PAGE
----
Race Report: 2018 Kenai River Half Marathon

(Note: I’m writing this report more than a year post-race. I reviewed my notes and logs to complement my memory of the day.)

Following up on my August half marathon debut, I had something to prove. I finished that first race with a time of 2:00:54. Albeit somewhat arbitrary, that 54 seconds beyond the two-hour mark taunted me. Fortunately, I had a chance at redemption a month-and-a-half later, at a local half marathon.

After the Skinny Raven half, I ran a reduced mileage week before basically jumping right back into a modified version of the training plan I had been using.

To beat the 2-hour mark, I knew I just needed to average below 9:09 minutes per mile. I kept track of my estimated finish time via an app installed on my Garmin watch.

There’s not much noteworthy about this course. It started at the Kenai Visitor’s Center, took a quick tour of ‘Old Town Kenai’, before dropping down Bridge Access Road. From there, you get on Beaver Loop Road and begin your long circle back to the Visitor’s Center.

I just ran my race, enjoying the music in my headphones and taking in the sporadic crowd support (basically, a few isolated groups of people waiting to cheer people that weren’t me). After exiting the far end of Beaver Loop and getting back to the path along the Kenai Spur Highway, I grabbed a cup from the aid station. I wasn’t thirsty, but I was a little hot so I figured I’d toss a cup of water on my head to help cool off. Unfortunately, there was a misunderstanding between me and the aid station volunteers and I ended up dumping a cup of blue Gatorade on my head. Oh well, it still served the same purpose–except for the minor burning as some of it worked its way into my eyes.

I had my location shared via Google Maps so that my family could track my progress and meet me as I passed the street our home is on. Unfortunately, there was some delay and I saw them pulling up to the intersection as I passed it. The support still registered, and looked forward to meeting them at the finish line just a few miles ahead.

Back into town proper, there was one point where we had to cross Bridge Access Road again. I had assumed there would be some sort of traffic control to give racers the right-of-way. There wasn’t. I had to wait for a break in traffic, losing precious seconds, before I could cross the road and get back to the sidewalks that would carry me to the finish line.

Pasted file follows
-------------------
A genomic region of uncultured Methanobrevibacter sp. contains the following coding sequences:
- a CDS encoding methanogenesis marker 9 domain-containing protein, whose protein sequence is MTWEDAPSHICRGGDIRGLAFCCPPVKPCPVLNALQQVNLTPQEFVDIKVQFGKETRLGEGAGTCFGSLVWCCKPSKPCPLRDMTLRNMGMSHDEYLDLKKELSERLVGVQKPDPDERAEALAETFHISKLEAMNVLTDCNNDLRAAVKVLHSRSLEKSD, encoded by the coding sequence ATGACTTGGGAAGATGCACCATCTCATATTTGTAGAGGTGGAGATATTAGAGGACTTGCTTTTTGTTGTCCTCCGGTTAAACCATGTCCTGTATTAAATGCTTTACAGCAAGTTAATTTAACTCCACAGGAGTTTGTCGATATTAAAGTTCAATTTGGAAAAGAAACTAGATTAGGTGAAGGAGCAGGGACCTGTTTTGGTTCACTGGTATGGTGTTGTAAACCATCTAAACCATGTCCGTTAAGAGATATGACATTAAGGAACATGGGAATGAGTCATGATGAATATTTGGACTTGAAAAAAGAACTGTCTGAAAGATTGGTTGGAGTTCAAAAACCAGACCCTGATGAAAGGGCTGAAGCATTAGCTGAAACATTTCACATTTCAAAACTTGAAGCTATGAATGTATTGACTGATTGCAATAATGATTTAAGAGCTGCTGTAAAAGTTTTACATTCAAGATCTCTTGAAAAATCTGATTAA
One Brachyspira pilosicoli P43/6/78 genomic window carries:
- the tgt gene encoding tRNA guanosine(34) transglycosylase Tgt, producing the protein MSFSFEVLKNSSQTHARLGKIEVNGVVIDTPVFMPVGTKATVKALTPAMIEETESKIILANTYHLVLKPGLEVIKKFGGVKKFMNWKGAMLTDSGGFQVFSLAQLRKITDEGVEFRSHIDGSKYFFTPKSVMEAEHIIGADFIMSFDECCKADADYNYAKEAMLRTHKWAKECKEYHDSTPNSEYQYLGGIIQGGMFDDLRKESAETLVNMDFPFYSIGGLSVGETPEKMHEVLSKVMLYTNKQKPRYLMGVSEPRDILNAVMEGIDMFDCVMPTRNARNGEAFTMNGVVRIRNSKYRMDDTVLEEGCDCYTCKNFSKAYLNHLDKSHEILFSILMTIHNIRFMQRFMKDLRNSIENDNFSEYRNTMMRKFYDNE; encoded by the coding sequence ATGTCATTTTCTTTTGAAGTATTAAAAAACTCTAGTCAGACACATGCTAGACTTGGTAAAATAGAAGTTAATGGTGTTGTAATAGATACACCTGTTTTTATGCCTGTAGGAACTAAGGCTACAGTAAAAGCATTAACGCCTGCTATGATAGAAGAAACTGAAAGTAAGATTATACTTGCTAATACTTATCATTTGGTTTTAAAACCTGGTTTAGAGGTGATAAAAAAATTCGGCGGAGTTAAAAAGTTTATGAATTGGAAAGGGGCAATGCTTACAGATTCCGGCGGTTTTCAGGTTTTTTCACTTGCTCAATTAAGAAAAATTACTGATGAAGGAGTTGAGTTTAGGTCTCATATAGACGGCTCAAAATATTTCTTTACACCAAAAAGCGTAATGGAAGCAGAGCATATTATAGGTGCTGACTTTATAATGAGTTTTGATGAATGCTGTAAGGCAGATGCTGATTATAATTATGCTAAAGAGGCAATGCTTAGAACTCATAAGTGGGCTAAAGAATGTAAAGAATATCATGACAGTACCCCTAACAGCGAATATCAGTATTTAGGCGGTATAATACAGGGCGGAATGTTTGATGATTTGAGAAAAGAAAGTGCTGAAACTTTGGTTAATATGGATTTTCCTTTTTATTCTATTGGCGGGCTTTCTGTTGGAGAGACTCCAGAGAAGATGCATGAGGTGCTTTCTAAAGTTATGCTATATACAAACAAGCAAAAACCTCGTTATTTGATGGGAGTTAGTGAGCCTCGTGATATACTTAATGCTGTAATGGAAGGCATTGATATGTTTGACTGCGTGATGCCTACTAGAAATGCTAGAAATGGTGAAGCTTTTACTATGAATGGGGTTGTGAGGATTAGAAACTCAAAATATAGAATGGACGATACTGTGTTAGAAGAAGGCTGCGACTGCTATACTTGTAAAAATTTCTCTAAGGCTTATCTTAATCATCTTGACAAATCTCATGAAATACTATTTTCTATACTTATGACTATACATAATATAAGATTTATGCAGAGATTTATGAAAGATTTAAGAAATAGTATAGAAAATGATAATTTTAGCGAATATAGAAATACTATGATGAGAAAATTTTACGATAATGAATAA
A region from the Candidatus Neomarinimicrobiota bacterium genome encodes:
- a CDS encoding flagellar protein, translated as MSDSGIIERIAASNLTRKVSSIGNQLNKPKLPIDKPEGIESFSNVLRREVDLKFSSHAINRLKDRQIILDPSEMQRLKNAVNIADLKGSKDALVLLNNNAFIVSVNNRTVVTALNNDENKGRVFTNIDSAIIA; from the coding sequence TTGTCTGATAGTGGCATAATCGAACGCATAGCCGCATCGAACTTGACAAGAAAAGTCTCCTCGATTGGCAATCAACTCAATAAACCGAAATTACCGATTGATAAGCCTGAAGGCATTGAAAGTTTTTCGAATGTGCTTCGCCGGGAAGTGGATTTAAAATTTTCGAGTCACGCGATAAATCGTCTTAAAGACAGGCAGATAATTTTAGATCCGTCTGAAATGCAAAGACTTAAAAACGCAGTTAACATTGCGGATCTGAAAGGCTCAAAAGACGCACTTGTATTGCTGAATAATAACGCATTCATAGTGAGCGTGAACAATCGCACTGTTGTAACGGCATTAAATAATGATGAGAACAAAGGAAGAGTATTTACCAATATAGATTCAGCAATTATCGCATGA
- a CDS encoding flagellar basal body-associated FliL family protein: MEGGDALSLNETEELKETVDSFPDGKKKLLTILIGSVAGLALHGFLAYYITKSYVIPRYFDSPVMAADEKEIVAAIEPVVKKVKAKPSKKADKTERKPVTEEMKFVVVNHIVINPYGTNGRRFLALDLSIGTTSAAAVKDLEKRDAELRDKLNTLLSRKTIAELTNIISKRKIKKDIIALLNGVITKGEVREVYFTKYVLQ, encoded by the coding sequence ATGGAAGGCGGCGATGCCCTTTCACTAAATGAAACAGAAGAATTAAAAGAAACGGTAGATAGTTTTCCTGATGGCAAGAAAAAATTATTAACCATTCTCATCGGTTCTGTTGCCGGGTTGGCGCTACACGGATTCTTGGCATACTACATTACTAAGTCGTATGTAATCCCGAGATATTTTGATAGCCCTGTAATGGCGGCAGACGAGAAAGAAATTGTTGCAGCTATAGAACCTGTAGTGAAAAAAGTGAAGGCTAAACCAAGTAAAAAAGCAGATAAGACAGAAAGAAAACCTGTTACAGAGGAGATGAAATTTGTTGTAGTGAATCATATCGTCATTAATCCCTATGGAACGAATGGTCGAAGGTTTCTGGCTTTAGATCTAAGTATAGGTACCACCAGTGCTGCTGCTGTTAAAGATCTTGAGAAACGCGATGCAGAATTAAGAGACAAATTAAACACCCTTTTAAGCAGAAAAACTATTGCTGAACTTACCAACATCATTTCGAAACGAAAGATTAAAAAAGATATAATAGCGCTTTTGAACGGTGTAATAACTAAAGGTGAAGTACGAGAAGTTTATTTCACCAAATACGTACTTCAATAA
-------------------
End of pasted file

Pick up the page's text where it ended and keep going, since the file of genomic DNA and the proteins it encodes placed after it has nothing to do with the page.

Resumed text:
In the final mile, my nephew appeared out of nowhere and ran next to me for a hundred yards or so. We didn’t speak. After he broke off, I wondered if I had imagined the whole thing.

My legs were starting to fatigue, but the finish line was close and I wanted to finish strong. I picked up the pace over the last quarter mile or so.

I finished the race with a chip time of 1:58:37.5, safely under my sub-2-hour goal.

During the race, I felt comfortable and in control. I didn’t experience any pain, just a little fatigue. That evening, some soreness started to develop near the side of my right knee. I woke up in the middle of the night barely able to bend my right knee without some severe burning sensations. While this pain mostly subsided by morning, it was a harbinger of a bigger issue that I would have to spend the next couple of months struggling with.


Race Report: 2018 Anchorage Runfest – Skinny Raven Half Marathon

Race information


Finish< 2 hours
YesSo dang close


Over the past couple years, I ran up to 3 miles a couple times a month. I almost never ran in the cold Alaskan winter months (October through March). In mid-June of this year, I started running regularly and got hooked. I attribute this, at least in part, to signing up for a Smashrun account. I kind of obsess over stats and was anxious to start filling it with data and earning badges. After a week or so of regular running, I set a goal to run a half marathon by the end of the year.


I started with the Hal Higdon Novice 1 plan. About halfway through, I switched to the Novice 2 plan, essentially because it worked better with my schedule. I did jump ahead a little bit in my training, but I was careful to listen to my body to avoid injury. For example, I jumped from an 8-mile long run to a 10-mile long run, because I was just too excited to hit that milestone. I also did not crosstrain–I rode my kid’s bike a little here and there and went on walks, but nothing really structured.

The half marathon I was initially training for was schedule for September 30. Since I started my 12-week plan more than 12 weeks prior to that date, I was left with trying to decide to stretch out the training or find another race that fell in line with my training. I was fortunate to find a half marathon nearby (3 hour drive) from my home that lined up perfectly with my training.


Basically followed the same plan I did for all of my long runs. Wake up, eat some oatmeal, drink a cup of coffee, use the bathroom. I was careful to remain hydrated and get sleep during the days leading up to the race. I followed my race plan’s taper (I actually skipped the last 2 mile run and rested that day).